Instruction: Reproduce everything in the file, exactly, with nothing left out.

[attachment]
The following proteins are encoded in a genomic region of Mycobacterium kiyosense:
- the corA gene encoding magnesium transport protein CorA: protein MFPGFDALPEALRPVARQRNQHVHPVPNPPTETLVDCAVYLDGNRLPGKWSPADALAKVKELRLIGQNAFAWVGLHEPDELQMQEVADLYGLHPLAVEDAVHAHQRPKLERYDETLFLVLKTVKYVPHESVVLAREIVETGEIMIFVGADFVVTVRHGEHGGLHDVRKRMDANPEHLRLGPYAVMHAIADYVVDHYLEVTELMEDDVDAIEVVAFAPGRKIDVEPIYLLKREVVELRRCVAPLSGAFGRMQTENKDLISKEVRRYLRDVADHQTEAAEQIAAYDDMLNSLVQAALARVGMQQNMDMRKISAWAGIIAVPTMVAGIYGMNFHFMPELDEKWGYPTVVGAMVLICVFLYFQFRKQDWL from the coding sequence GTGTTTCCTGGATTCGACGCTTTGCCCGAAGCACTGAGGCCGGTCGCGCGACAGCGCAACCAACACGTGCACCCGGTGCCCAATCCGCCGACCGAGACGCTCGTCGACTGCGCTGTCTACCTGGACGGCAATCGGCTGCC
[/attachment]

The following proteins are encoded in a genomic region of Mycobacterium kiyosense:
- the corA gene encoding magnesium transport protein CorA: protein MFPGFDALPEALRPVARQRNQHVHPVPNPPTETLVDCAVYLDGNRLPGKWSPADALAKVKELRLIGQNAFAWVGLHEPDELQMQEVADLYGLHPLAVEDAVHAHQRPKLERYDETLFLVLKTVKYVPHESVVLAREIVETGEIMIFVGADFVVTVRHGEHGGLHDVRKRMDANPEHLRLGPYAVMHAIADYVVDHYLEVTELMEDDVDAIEVVAFAPGRKIDVEPIYLLKREVVELRRCVAPLSGAFGRMQTENKDLISKEVRRYLRDVADHQTEAAEQIAAYDDMLNSLVQAALARVGMQQNMDMRKISAWAGIIAVPTMVAGIYGMNFHFMPELDEKWGYPTVVGAMVLICVFLYFQFRKQDWL from the coding sequence GTGTTTCCTGGATTCGACGCTTTGCCCGAAGCACTGAGGCCGGTCGCGCGACAGCGCAACCAACACGTGCACCCGGTGCCCAATCCGCCGACCGAGACGCTCGTCGACTGCGCTGTCTACCTGGACGGCAATCGGCTGCC